elicitation n.
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  1. Elicitation Some introductory remarks by Tony O’Hagan

  2. Welcome! • Welcome to the third CHEBS dissemination workshop • This forms part of our Focus Fortnight on “Elicitation” • Our format allows plenty of time for discussion of the issues raised in each talk, so please feel free to join in!

  3. Two strands • The talks today address elicitation in two quite different contexts • Elicitation of expert knowledge in the form of probability distributions of unknown parameters • Elicitation of people’s preferences for health states, in order to formulate utilities • A key objective of this FF is to bring these two strands together, to see what each can learn from the other

  4. Eliciting probabilities • Bayesian statistics concerns the updating of beliefs from prior to posterior • In principle, specification of prior beliefs is therefore a key component of any analysis • In practice it is rarely done seriously • Given sufficient data, it doesn’t matter much • It is difficult and time consuming to do properly • It doesn’t lend itself to nice papers in leading statistics journals

  5. Not necessarily ‘prior’ • Eliciting expert opinion probabilistically does not have to be thought of as ‘prior’ to some data • Expert information is a crucial input to risk analyses, etc, where there is no prospect of getting more data • This is the area where elicitation methodology has been developed most

  6. Elicitation in C-E analysis • Elicitation of prior beliefs for Bayesian analysis of clinical trial and other data • Often, sample sizes are not very large and prior information is appreciable • Elicitation of expert knowledge of inputs to economic models • Needed for sensitivity or value of information analysis • Fully Bayesian synthesis of information • Use posterior distributions for model inputs where possible

  7. Challenges • Regulatory context • Elicitation will need to be robust, defensible • Correlations • How to elicit dependence? • Or how to structure/model the parameters so that the structure induces the right dependence?

  8. Eliciting preferences • What is the ‘effectiveness’ for which ‘we’ are willing to pay? • We can only compare costs across the whole health care spectrum, and allocate budgets rationally, if effectiveness is on a common scale • Ultimately, we are willing to pay for health improvements that yield • Longer life and/or • Better quality of life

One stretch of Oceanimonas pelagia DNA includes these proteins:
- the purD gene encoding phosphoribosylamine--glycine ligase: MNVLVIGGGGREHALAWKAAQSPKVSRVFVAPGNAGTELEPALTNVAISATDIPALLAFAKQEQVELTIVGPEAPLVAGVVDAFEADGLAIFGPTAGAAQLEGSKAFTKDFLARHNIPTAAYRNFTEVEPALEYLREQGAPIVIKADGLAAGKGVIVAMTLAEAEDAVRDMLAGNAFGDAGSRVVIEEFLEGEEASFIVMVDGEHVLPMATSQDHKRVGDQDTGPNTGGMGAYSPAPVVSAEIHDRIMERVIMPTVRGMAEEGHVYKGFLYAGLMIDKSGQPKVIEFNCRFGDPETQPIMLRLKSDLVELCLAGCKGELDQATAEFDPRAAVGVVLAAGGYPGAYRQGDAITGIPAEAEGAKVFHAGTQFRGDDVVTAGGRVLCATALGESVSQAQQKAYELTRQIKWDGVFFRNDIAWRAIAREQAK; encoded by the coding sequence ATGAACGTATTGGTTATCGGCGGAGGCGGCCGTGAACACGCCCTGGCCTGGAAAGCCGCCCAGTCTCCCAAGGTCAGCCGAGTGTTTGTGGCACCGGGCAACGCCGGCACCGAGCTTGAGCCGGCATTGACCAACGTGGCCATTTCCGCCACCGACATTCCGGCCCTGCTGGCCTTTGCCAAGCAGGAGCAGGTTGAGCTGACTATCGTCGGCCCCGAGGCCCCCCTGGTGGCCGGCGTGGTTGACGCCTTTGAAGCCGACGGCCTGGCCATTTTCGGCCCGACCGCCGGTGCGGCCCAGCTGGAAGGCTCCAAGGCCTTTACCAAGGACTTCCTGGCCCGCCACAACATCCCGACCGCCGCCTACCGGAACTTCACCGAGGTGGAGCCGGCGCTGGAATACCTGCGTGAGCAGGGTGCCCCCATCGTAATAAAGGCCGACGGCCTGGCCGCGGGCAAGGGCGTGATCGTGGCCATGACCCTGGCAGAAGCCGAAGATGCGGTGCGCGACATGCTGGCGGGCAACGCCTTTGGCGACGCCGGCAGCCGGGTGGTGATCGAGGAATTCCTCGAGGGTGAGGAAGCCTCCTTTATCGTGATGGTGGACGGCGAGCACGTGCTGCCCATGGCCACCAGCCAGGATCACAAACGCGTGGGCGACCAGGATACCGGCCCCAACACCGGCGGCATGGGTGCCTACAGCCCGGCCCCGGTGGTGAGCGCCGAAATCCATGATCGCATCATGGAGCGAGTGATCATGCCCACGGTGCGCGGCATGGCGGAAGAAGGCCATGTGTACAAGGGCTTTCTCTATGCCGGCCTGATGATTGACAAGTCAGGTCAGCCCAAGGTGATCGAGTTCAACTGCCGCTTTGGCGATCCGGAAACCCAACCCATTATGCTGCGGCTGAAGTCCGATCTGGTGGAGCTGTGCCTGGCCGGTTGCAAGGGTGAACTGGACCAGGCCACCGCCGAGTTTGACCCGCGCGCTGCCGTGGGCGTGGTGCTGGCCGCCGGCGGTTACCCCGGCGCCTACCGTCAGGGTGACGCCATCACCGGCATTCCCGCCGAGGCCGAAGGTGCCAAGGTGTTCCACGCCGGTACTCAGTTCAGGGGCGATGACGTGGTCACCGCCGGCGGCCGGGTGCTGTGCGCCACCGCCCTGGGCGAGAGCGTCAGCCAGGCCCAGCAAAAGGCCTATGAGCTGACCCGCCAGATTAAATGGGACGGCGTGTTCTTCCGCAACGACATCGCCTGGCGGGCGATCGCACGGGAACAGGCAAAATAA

9. QALYs • The Quality-Adjusted Life Year seems to be the gold standard • Health providers’ willingness to pay can be reduced to how much they would pay for one QALY • Elicitation then involves asking people how they value different states of health • This is in order to know how to ‘adjust’ a life year • Various challenges seem to arise, both theoretical and practical

  10. Questioning the QALY • Is two years of one person’s life worth one year of each of two people’s? • If two years of poor health is worth one year of perfect health, are four years of poor health worth two of perfect health? • Whose preferences/values? • Individuals vary wildly • Systematic differences between sectors of population • What does society or the health provider think?

  11. Practical challenges • Choice of instrument: SG versus TTO • Health state is massively multidimensional • Can’t value every possible combination • Relevant dimensions depend on medical condition • How to quantify uncertainty in valuations • Deferred benefits valued differently from immediate benefits • Does that make sense from a societal perspective?

  12. Some commonalities • Different instruments yield different answers • SG is also used to elicit individual probabilities • But probabilistic elicitation is more about distributions • A multidisciplinary perspective is needed • There is a lot of psychology involved • Questions of whose judgements are needed • Individual versus community • Results are subject to uncertainty • Always need to extrapolate from limited elicited data • Fundamental duality